Lockport Union-Sun & Journal Online

Local News

May 23, 2013

Officials warn: Don't pay computer ransom

Lockport Union-Sun & Journal — A city man had his computer frozen while he was searching the internet for protection against a virus. He is now being asked for a $300 ransom to have his system unlocked.

Peter Stutz went to the police Wednesday morning to report the probable scam. Upon learning of the report, Chief Larry Eggert said, “Don’t pay this. They still have control of the computer.”

Eggert had not heard of the scam, it was new to him, but said the public should be alerted.

Stutz, who lives on Nixon Place, was looking on the Internet to purchase anti-virus protection and was bouncing site to site. Unknowingly, he was lured to a malware platform and, all of a sudden, his computer froze. He was unable to shut down or go to different sites.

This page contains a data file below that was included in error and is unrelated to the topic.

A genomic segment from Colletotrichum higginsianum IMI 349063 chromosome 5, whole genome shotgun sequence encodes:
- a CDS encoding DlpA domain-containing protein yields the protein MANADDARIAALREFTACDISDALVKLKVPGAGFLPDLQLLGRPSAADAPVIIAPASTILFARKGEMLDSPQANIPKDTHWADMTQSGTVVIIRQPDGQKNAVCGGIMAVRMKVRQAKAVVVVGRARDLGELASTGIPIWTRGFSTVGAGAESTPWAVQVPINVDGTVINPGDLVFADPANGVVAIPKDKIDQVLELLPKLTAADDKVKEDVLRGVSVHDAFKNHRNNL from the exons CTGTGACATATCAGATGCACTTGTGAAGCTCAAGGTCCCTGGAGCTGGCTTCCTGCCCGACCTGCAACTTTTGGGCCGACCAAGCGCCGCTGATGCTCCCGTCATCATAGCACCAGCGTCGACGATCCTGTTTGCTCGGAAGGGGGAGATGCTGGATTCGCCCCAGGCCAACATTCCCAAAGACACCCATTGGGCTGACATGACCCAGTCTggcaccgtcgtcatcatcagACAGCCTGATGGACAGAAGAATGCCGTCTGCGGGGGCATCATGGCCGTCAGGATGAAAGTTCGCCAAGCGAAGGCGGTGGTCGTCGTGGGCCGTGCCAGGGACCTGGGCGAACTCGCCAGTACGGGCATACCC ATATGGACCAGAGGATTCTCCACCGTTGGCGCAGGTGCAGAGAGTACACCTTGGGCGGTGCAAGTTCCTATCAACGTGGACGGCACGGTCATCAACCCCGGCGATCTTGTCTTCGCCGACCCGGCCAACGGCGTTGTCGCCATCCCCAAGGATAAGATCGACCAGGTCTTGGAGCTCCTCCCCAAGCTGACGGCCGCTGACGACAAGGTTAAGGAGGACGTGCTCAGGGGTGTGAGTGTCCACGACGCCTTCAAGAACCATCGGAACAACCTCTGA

Stutz was locked on the site and was told to go to a local retail store and purchase a $300 MoneyPak. He was instructed to then input the 14-digit code found on the back of the card, and his computer would be freed. 

”Don’t do that. Don’t go there. There was no phone number, no email address,” Stutz said, “it’s a virus scam and I want the public to be aware.”

According to the Better Business Bureau, once you’ve given the scammer that code, you’ve given them instant access to your computer, and the crooks can transfer the victim’s MoneyPak funds to their own prepaid cards. 

The fraudsters make their site look official, even using the heading of the Internet Crime Complaint Center of the FBI.  It warns the victim that the user may have violated Federal Law and faces fines and imprisonment. Trojan programs are designed to lock down computers and display false alerts, claiming to come from official agencies.

Eggert said that federal agencies like the FBI and Social Security don’t contact citizens by the Internet. “If you get it,  just delete it,” he said. “It’s nonsense and probably a scam.”

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